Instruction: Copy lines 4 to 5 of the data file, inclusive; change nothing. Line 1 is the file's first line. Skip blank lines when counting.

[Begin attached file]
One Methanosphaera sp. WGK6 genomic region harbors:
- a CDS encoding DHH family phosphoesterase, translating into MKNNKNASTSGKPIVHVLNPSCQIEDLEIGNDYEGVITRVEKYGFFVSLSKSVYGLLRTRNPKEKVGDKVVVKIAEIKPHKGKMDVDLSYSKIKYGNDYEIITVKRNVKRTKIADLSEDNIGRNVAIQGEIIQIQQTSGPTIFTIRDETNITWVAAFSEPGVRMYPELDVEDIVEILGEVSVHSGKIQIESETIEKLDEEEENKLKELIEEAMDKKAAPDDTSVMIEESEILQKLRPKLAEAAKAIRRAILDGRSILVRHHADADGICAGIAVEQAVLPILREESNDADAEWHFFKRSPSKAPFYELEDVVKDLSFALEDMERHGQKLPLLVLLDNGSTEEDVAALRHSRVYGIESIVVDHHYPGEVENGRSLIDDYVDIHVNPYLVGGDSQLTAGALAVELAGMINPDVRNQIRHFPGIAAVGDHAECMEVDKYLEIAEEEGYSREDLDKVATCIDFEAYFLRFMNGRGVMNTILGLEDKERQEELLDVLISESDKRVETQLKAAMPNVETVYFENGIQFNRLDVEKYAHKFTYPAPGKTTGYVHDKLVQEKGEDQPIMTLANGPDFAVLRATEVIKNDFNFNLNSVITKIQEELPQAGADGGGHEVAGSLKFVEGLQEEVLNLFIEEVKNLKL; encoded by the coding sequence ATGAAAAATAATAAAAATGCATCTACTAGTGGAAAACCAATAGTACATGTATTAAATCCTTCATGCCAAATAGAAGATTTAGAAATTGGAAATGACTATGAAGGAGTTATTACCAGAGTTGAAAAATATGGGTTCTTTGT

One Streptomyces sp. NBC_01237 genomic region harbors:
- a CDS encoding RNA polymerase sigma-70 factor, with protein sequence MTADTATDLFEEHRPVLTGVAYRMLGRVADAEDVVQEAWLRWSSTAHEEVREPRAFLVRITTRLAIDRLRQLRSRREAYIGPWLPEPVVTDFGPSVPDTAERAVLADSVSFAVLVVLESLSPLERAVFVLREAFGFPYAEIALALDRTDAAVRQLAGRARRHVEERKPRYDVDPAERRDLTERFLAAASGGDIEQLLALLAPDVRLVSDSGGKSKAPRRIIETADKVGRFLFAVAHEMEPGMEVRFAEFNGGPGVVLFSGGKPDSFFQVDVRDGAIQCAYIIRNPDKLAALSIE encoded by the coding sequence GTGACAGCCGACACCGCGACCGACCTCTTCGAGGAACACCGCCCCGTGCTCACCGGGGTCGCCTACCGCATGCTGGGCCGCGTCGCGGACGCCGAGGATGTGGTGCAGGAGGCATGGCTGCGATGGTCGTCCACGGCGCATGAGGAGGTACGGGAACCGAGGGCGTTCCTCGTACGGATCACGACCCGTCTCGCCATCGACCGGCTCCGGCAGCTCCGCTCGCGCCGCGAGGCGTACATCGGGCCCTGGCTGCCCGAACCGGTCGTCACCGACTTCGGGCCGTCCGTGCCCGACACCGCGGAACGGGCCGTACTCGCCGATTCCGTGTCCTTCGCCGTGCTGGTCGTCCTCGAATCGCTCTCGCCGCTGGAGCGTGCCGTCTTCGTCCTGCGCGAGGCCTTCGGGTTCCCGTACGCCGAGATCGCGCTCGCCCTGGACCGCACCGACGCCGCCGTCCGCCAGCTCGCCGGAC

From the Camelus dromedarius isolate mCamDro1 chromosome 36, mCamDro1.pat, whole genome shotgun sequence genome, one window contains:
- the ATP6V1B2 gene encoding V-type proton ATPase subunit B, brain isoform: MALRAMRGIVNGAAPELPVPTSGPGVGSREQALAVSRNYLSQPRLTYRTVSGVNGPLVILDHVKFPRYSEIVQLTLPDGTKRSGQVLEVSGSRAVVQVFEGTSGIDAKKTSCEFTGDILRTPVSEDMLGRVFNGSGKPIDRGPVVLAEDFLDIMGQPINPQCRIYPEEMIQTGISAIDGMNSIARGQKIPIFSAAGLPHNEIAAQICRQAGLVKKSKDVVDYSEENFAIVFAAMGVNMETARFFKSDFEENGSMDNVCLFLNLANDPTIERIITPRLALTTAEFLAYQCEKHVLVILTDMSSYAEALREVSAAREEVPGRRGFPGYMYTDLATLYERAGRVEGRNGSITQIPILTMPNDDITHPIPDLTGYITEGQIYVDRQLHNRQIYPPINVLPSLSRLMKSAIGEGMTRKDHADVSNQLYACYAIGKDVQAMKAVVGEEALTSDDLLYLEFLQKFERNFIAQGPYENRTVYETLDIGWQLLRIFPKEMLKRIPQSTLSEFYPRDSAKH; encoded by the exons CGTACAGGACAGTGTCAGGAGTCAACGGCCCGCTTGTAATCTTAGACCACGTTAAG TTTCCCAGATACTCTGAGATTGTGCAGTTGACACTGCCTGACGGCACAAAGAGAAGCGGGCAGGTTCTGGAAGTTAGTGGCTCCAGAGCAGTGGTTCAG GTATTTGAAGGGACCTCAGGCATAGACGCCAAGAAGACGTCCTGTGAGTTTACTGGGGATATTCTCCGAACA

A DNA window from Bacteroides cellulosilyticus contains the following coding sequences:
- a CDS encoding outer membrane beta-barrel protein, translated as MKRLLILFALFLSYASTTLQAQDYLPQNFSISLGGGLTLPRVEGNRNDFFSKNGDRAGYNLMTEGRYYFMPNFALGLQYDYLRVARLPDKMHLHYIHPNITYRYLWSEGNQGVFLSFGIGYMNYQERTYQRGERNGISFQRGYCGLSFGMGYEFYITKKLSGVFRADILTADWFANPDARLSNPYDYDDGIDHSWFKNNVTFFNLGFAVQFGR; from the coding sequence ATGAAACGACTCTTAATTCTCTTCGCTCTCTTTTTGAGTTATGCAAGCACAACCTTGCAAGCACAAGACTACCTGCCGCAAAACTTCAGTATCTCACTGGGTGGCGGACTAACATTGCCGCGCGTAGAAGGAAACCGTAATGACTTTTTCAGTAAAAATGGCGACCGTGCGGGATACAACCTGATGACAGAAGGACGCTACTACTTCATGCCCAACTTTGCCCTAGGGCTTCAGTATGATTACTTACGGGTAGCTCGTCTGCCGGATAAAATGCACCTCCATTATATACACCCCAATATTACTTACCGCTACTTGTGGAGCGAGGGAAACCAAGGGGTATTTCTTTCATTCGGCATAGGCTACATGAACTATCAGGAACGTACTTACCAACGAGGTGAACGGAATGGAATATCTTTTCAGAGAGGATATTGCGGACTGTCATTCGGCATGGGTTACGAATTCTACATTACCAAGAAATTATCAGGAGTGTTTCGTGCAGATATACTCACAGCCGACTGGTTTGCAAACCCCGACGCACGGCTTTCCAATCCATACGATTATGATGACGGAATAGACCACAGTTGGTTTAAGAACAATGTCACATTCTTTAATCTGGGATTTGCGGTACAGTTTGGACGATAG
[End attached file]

- a CDS encoding RNA polymerase sigma-70 factor, with protein sequence MTADTATDLFEEHRPVLTGVAYRMLGRVADAEDVVQEAWLRWSSTAHEEVREPRAFLVRITTRLAIDRLRQLRSRREAYIGPWLPEPVVTDFGPSVPDTAERAVLADSVSFAVLVVLESLSPLERAVFVLREAFGFPYAEIALALDRTDAAVRQLAGRARRHVEERKPRYDVDPAERRDLTERFLAAASGGDIEQLLALLAPDVRLVSDSGGKSKAPRRIIETADKVGRFLFAVAHEMEPGMEVRFAEFNGGPGVVLFSGGKPDSFFQVDVRDGAIQCAYIIRNPDKLAALSIE encoded by the coding sequence GTGACAGCCGACACCGCGACCGACCTCTTCGAGGAACACCGCCCCGTGCTCACCGGGGTCGCCTACCGCATGCTGGGCCGCGTCGCGGACGCCGAGGATGTGGTGCAGGAGGCATGGCTGCGATGGTCGTCCACGGCGCATGAGGAGGTACGGGAACCGAGGGCGTTCCTCGTACGGATCACGACCCGTCTCGCCATCGACCGGCTCCGGCAGCTCCGCTCGCGCCGCGAGGCGTACATCGGGCCCTGGCTGCCCGAACCGGTCGTCACCGACTTCGGGCCGTCCGTGCCCGACACCGCGGAACGGGCCGTACTCGCCGATTCCGTGTCCTTCGCCGTGCTGGTCGTCCTCGAATCGCTCTCGCCGCTGGAGCGTGCCGTCTTCGTCCTGCGCGAGGCCTTCGGGTTCCCGTACGCCGAGATCGCGCTCGCCCTGGACCGCACCGACGCCGCCGTCCGCCAGCTCGCCGGAC

From the Camelus dromedarius isolate mCamDro1 chromosome 36, mCamDro1.pat, whole genome shotgun sequence genome, one window contains: